by Mika Belle
About 3,000 people braved the rain to attend the first day of the 208 Tat2Fest at Expo Idaho on Saturday, May 26.
Crowds were entertained with motorcycle stunts, hot rods, custom choppers, a skate park, live music, glass blowing, an art gallery, a food court, a pinup model contest, and, oh yeah, tattoos. In fact, the festival showcased about 60 tattoo artists, and dozens traveled in from out of town.
The biggest star of the day was easily Amy Nicoletto from the reality show LA Ink. Her booth was surrounded by admirers as she tattooed a dramatic back-piece portrait. When asked about the City of Trees, she said she was actually relieved by the rain after sweltering in her homebase of Southern California.
"The weather is perfect and the downtown area is just beautiful," she said.
Nicoletto works two to three similar conventions per month, and she seemed pleased with the show in Boise.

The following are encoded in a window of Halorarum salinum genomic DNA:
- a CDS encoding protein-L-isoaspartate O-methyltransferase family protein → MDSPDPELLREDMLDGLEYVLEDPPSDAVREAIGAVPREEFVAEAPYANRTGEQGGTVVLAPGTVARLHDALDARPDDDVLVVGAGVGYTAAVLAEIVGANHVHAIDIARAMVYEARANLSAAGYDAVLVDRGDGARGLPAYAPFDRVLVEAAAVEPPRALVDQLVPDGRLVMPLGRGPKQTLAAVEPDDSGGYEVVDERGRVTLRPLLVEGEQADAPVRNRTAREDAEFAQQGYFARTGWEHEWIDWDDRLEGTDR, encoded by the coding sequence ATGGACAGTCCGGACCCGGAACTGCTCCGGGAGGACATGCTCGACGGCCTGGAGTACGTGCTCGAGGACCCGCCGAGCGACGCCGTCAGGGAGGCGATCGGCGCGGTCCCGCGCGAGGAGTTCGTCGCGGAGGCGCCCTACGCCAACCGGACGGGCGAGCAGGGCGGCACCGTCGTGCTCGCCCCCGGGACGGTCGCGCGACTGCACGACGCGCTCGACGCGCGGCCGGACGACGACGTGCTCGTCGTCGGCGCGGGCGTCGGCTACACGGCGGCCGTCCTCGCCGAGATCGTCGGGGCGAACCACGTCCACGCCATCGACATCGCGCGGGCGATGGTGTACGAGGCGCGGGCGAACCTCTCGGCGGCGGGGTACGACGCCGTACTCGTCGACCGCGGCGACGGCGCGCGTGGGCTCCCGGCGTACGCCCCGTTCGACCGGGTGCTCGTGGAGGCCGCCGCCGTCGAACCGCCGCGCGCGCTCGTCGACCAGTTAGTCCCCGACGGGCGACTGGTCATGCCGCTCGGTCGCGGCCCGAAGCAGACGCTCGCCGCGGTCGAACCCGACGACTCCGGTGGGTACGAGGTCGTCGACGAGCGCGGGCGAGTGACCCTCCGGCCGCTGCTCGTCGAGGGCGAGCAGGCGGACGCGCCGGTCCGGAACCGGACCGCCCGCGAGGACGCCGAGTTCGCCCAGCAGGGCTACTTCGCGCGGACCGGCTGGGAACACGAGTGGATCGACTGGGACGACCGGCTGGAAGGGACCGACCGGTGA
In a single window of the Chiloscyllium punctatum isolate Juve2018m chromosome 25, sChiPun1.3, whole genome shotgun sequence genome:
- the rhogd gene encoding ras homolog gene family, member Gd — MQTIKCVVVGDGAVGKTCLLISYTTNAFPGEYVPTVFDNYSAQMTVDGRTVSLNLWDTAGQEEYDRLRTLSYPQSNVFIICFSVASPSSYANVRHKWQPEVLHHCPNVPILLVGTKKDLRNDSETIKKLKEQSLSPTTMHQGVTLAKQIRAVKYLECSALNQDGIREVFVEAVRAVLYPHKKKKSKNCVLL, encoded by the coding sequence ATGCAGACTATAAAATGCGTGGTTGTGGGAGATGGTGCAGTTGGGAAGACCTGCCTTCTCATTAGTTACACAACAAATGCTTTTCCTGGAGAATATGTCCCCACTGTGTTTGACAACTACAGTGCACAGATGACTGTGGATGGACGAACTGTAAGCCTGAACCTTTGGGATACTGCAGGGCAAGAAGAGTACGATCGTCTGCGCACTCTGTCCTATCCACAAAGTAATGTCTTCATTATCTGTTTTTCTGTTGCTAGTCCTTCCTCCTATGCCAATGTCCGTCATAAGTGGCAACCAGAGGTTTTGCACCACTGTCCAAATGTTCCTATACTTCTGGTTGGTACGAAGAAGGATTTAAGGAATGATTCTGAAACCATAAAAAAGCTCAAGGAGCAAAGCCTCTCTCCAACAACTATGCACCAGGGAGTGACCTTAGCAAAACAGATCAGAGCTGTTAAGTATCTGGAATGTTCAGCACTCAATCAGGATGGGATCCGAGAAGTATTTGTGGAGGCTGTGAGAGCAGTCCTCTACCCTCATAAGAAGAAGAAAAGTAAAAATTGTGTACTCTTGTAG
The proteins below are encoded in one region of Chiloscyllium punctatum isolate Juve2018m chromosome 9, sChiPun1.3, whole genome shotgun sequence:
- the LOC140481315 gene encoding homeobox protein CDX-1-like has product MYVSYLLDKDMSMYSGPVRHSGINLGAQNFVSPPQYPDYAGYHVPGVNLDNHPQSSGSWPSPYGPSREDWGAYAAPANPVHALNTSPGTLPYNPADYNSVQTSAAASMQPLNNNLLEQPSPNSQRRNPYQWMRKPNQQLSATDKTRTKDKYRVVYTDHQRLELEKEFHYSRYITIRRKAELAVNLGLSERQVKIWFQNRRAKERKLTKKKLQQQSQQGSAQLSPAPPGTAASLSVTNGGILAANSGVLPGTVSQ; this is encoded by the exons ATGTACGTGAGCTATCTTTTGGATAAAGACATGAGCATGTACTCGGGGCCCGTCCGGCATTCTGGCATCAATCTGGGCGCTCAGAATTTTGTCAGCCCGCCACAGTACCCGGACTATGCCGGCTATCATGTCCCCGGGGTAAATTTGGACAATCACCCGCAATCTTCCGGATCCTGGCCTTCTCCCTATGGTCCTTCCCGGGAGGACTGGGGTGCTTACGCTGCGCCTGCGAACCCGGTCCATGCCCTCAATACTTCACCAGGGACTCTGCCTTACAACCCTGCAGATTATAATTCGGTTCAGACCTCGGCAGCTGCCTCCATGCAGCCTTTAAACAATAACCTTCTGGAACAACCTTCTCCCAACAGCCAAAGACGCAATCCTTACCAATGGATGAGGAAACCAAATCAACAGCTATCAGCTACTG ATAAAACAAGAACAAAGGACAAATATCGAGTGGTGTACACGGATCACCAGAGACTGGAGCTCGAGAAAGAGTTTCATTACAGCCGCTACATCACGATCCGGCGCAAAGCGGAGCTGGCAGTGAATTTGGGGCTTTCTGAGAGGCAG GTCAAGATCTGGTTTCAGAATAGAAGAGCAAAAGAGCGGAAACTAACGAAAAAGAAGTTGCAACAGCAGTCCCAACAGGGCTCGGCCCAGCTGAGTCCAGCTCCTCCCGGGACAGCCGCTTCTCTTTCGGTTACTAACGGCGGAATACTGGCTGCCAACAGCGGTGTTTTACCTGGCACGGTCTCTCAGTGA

Promoter Kay Lee McGoldrick said she conceived her vision for the 208 Tat2Fest three years ago.
"I wanted to bring something really cool to Boise," she said. "I think it is unique in that it brought a lot of people together in their common love of tattoos."
McGoldrick was both happy and relieved to finally have the big day realized.
"Oh my goodness, it's been a labor of love. It's been a lot of work, but it's so nice to see it all come together," she said.
Pinup model Sophie Edwina was on hand to meet and greet event attendees. She and other models were finalists in a contest and recently showcased on a local calendar. Edwina said she met a lot of friendly people at the fest.
"I think it's really cool there's a large event for the alternative crowds in Idaho, and that it used the community for local artists and vendors," Edwina said.
Treasure Valley artist Danielle Demaray said she was also pleased with the turnout and support. She sold enough posters to pay off her weekend rental fee within the first four hours.
According to Heather McMillan, an administrative assistant with Impact Radio Group that promoted and coordinated the event, many vendors considered the event a success.
"Everybody I've talked to has had positive feedback, and people are already asking to rent booths for next year," McMillan said.